Oil price hits new record above US$92

By Janet McBride and Jane Merriman, Reuters

LONDON — Oil rallied to a fresh record high above US$92 a barrel on Friday as the dollar tumbled to a record low, Washington imposed new sanctions on Iran and gunmen shut more oil production in Nigeria.

Oil’s bullish momentum has pulled in increasing amounts of speculative investment and waves of technical buying have been triggered as U.S. oil pierced successive lines of resistance.

At 1246 GMT U.S. crude was up US$1.14 at US$91.60, off a record US$92.22. It is closing in on its inflation-adjusted high of US$101.70 seen over the course of April 1980, a year after the Iranian revolution and at the start of the Iran-Iraq war.

London Brent was up 93 cents at US$88.41.

Institutional money has been flooding into oil and other commodities since the U.S. Federal Reserve cut interest rates in August.

“It’s more or less nobody wants to be short in this market,” said Markus Mezger, who manages investment portfolios at commodities hedge fund Tiberius.

But sentiment is now overheated and the supply/demand picture is not so supportive.

“We don’t find that prices are supported fundamentally above US$80,” Mezger said. “On the demand side, the world economy might not be in such a good shape,” he said. “Supply is increasing from OPEC from November on and we think there might be a second decision to increase output again.”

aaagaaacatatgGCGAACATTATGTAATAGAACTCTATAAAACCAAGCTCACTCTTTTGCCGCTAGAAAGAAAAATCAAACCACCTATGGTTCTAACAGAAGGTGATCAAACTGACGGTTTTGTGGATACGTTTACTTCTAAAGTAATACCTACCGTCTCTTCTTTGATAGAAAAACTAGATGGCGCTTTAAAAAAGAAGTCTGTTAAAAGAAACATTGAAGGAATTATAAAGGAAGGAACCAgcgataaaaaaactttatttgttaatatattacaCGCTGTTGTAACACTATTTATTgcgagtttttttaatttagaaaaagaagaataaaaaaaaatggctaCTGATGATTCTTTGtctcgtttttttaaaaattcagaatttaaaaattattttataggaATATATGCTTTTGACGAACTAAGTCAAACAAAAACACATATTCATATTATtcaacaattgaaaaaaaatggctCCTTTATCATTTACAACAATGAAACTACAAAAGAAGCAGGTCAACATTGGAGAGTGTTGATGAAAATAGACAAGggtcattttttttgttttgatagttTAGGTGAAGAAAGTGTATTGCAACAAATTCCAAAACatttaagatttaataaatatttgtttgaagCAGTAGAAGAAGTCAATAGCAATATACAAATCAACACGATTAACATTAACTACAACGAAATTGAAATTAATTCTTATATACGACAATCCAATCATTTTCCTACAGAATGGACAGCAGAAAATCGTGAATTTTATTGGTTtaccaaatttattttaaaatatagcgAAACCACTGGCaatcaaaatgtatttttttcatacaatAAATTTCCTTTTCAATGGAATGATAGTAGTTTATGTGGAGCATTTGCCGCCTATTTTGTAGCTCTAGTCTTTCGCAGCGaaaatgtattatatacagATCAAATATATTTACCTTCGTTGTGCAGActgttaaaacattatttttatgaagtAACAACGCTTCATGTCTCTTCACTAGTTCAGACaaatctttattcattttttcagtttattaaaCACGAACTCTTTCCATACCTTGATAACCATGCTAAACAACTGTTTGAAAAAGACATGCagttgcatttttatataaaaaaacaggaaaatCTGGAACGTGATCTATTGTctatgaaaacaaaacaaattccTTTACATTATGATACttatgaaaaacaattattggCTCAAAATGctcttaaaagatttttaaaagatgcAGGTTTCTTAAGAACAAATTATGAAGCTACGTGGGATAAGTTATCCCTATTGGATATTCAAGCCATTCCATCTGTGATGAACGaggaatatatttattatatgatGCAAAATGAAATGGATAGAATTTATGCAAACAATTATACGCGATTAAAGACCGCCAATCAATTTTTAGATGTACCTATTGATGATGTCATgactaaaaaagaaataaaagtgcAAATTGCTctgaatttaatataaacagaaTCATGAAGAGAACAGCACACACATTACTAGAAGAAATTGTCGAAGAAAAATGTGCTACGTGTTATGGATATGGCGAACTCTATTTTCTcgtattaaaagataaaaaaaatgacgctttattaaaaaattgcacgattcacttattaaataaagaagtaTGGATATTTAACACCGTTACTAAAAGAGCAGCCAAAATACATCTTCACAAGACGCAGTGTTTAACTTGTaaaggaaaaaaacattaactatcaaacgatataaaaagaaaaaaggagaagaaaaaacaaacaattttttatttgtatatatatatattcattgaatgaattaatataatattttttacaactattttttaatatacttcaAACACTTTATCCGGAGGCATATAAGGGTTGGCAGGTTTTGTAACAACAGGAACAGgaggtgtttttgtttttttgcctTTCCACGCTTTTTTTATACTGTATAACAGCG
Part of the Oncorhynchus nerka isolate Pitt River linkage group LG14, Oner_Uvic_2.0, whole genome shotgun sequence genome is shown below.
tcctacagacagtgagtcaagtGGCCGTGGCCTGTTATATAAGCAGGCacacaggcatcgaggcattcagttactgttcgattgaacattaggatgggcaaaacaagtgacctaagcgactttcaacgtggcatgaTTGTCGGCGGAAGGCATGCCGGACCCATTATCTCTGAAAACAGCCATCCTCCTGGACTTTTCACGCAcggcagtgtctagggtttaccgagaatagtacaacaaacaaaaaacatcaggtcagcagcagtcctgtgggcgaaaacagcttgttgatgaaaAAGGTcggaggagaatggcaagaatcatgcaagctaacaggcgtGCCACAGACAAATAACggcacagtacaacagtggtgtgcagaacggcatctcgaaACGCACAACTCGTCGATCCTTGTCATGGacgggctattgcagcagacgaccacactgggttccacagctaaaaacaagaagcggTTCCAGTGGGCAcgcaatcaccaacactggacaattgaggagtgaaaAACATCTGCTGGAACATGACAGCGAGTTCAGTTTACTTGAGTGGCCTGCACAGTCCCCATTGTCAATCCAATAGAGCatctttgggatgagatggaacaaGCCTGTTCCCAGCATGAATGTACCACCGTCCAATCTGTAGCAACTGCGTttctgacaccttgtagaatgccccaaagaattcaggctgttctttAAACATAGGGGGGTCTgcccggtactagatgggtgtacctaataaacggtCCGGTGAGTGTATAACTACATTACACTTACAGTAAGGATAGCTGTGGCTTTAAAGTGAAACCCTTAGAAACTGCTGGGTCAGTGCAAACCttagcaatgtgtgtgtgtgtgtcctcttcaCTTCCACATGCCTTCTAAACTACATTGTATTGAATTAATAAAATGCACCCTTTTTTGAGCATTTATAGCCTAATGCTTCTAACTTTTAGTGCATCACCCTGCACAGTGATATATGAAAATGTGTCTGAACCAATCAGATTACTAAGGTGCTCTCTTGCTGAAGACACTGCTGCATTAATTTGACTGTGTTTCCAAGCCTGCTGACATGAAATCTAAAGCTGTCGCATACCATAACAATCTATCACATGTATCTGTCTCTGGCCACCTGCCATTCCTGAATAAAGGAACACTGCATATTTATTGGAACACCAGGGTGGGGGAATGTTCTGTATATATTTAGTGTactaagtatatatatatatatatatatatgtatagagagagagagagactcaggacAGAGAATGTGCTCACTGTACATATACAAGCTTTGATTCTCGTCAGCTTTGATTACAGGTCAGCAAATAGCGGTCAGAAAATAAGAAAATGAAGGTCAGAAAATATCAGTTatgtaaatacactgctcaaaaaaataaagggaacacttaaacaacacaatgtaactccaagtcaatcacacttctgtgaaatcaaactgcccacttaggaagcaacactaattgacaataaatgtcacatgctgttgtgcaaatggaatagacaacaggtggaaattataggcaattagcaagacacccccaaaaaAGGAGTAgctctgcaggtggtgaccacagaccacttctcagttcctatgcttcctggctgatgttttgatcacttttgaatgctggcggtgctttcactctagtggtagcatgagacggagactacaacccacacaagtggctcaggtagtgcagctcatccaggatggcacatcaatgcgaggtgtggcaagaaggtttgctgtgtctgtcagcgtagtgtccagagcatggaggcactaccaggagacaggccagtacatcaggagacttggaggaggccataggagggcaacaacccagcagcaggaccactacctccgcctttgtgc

This might tip the balance of the global oil market into a small surplus for the fourth quarter, he said.

On Thursday the United States placed new sanctions on Iran, the world’s fourth biggest oil exporter, and accused its Revolutionary Guard of spreading weapons of mass destruction. Iran is at odds with the United Nations over its nuclear programme.

An attack on a Nigerian oil rig operated by Italian firm ENI shut 50,000 barrels per day of production and reminded investors that Africa’s biggest producer is a long way from restoring order and normal output in the oil-rich delta.

Unprecedented weakness in the dollar has been another factor driving prices of dollar-denominated commodities higher.

In anticipation that the U.S. Federal Reserve may cut interest rates next week, the dollar hit fresh record lows against the euro and a basket of currencies on Friday.